Mastodon: The Pain and Purpose of 'Hushed and Grim' | Revolver

Mastodon: The Pain and Purpose of 'Hushed and Grim'

Struck with tragedy, Atlanta's prog-metal heroes found solace in their most sorrowful, sprawling album yet

For Mastodon diehards, Revolver has a limited-edition Fall Issue bundle featuring a hand-numbered slipcase and exclusive 2LP edition of Hushed and Grim with a hand-screened album wrap designed by artist Paul Romano. Get yours before they're gone!

They were warned about the turtle. Down there at the Georgia Aquarium in Atlanta, as the progressive metal band Mastodon prepared to perform a live set of mostly acoustic songs beside a magnificent indoor water tank filled with ocean life, they were told of a mean bastard of a sea turtle that would be watching.

The scowling creature had no friends and was known to push his way around the aquarium's gently swirling marine mosh pit of manta rays, whale sharks and 50 other sea species. He was kept in a separate tank from other turtles or he'd snap his lizard jaws in their direction and start fights. His name was Hank.

"They were telling us that he behaves badly," recalls Brann Dailor, Mastodon's drummer and vocalist. "He's a bad boy. He's a rebel, a loner."

The band had arrived to chill out and rock the place with a nine-song performance under soft lighting that was meant to turn the volume low but the feelings high with music that emphasized the subtleties and acoustic roots that have always been part of Mastodon. They set up right next to the tank's thick acrylic window, which stands 23-feet high and holds back more than 6.3 million gallons of marine water.

It was Mastodon's first concert since a Tennessee rock festival in October 2019. After the set, bassist-singer Troy Sanders was told of an incident during the show that he'd somehow missed. "The turtle apparently came belly up to the glass wall and had his turtle penis out during a song," he reports, then jokes, "Come to our show! You'll never know what to expect."

Another kind of surprise in the set was the debut of a new song, "Skeleton of Splendor," which appears in much louder form on the band's new album, Hushed and Grim, their first since the death of their longtime friend and manager Nick John. It's a song performed as a passionate but solemn duty, with Sanders singing about their goatee'd mentor and the lessons learned: "We live and breathe all your thousand words/Now you sleep we'll finish your work/To my detriment …"

Dailor then responds from behind the drum kit with a pained, defiant cry: "I forge ahead unscarred!" Hinds slides into a grieving solo, soaring into a kind of molten Pink Floyd guitar moment.

There was never any doubt that the new album would be about mourning the loss of John, who died at 48 from pancreatic cancer in the fall of 2018. The debt Mastodon feels toward their late manager runs deep. "Lyrically, it was obvious to us what our subject matter was going to be about, because that was too bold to ignore," Sanders says. "But we didn't really speak of it. It just became."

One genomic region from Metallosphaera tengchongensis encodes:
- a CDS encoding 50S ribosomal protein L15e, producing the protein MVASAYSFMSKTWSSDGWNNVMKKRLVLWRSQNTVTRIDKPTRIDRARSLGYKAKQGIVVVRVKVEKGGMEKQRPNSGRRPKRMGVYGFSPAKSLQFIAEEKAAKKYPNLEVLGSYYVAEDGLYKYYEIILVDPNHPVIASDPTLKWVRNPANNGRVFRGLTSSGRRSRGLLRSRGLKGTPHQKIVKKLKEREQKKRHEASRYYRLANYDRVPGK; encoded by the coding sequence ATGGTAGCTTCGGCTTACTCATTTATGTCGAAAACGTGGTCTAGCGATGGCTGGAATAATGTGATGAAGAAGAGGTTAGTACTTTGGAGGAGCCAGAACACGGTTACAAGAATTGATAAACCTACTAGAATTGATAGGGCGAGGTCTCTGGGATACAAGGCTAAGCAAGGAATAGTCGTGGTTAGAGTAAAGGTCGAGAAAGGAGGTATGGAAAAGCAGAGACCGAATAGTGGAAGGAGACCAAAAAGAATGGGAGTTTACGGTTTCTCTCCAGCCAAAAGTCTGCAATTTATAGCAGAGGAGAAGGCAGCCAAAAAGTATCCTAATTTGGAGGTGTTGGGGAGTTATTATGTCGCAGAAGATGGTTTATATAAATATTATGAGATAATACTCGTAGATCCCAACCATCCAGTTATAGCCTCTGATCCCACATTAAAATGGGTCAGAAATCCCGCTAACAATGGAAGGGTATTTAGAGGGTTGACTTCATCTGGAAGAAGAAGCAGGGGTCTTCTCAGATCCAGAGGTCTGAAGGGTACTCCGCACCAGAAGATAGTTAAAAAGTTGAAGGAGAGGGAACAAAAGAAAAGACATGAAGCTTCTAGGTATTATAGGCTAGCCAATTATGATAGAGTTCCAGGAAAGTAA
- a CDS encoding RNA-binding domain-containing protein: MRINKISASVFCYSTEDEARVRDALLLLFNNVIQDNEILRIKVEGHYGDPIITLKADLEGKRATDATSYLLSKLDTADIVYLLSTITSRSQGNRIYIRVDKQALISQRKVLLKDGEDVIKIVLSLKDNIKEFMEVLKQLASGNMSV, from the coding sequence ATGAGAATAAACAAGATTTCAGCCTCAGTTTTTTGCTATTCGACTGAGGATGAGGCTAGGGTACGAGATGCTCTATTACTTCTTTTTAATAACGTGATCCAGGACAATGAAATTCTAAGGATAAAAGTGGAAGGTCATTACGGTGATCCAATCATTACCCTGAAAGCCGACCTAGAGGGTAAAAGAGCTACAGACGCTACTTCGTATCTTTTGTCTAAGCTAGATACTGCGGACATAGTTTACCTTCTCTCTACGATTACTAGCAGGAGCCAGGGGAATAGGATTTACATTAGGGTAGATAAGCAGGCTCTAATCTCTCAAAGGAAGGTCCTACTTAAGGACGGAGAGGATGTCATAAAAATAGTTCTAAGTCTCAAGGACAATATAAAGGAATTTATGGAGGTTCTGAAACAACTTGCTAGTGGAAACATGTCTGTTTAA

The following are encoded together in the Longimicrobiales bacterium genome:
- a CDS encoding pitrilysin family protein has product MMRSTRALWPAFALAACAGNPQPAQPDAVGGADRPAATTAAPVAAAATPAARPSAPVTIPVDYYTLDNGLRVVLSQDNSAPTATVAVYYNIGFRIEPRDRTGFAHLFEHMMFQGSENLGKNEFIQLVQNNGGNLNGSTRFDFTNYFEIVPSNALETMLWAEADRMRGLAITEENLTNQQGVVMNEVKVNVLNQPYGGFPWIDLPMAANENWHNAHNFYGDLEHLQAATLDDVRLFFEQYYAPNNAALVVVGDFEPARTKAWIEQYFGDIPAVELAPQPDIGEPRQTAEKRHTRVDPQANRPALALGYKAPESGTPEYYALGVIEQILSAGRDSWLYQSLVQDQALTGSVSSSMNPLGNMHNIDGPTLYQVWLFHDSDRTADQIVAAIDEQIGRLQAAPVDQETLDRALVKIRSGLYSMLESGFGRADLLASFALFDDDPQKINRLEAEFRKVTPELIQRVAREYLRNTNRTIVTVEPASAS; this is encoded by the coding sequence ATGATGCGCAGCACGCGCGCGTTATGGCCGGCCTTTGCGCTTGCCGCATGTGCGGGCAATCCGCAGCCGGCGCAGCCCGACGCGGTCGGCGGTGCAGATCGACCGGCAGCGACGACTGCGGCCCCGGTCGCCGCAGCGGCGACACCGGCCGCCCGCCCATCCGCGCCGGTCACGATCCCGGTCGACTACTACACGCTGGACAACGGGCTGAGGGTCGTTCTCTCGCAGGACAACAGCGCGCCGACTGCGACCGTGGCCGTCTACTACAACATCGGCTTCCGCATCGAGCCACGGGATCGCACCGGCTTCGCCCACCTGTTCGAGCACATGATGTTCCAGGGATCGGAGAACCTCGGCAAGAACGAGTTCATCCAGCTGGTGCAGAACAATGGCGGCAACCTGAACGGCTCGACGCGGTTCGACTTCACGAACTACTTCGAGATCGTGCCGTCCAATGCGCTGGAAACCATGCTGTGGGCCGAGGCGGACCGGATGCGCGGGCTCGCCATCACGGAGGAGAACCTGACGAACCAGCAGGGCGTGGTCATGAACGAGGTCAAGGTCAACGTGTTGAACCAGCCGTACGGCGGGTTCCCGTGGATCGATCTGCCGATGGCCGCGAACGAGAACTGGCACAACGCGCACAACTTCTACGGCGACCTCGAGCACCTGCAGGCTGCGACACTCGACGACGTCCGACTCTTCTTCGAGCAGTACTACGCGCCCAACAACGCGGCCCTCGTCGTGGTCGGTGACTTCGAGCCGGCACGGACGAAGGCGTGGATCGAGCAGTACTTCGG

What it became, more exactly, is Mastodon's most epic, unfiltered and organic offering yet; their first-ever double album, encompassing some 90 minutes of music. If the depth of their emotions can be measured in the amount of material the band created, Hushed and Grim speaks volumes. But their emotions also impacted how the music was written, not just how much. "I feel like this is maybe our Once Upon a Time … In Hollywood," Dailor says. "We didn't care to self-edit as much as we normally would. We let things breathe a little bit more and let things happen really naturally instead of snip-ping things and getting to the point. It just felt right."

late Mastodon manager Nick John with Brent Hinds during the 'Emperor of Sand' recording sessions;

Mastodon were a decidedly underground metal act when Nick John signed up as their manager, intrigued by these four dudes making uncompromising heavy music with eccentric ideas. They had just finished recording Leviathan, a meditation on the novel Moby-Dick, and the first of an ongoing series of ambitious concept albums. Within a year of signing Mastodon in 2004, he took them from being an act playing clubs and basements to an internationally touring buzz band on the rise, playing Ozzfest and rolling through Europe with Slayer and Slipknot. He saw in them a band of collaborators who were following their own creative path, as comfortable on the heaviest metal festival stages as amid the palm trees and hipsters of Coachella.

Though John never traveled with them on the road, and would only fly out for select gigs, he was like the group's fifth member. He was their leading booster. "Nick was the biggest fan," says Hinds. "He liked our worst music. He was like, 'That's a great song!' I'm like, 'Uh, that's not good.'"

Nick was also a Zeppelin lifer, a total fanatic. His dog's name was Coda, after the post-breakup Zep album. His Instagram handle was @nickjzoso, with a nod to Jimmy Page's mysterious "Zoso" symbol.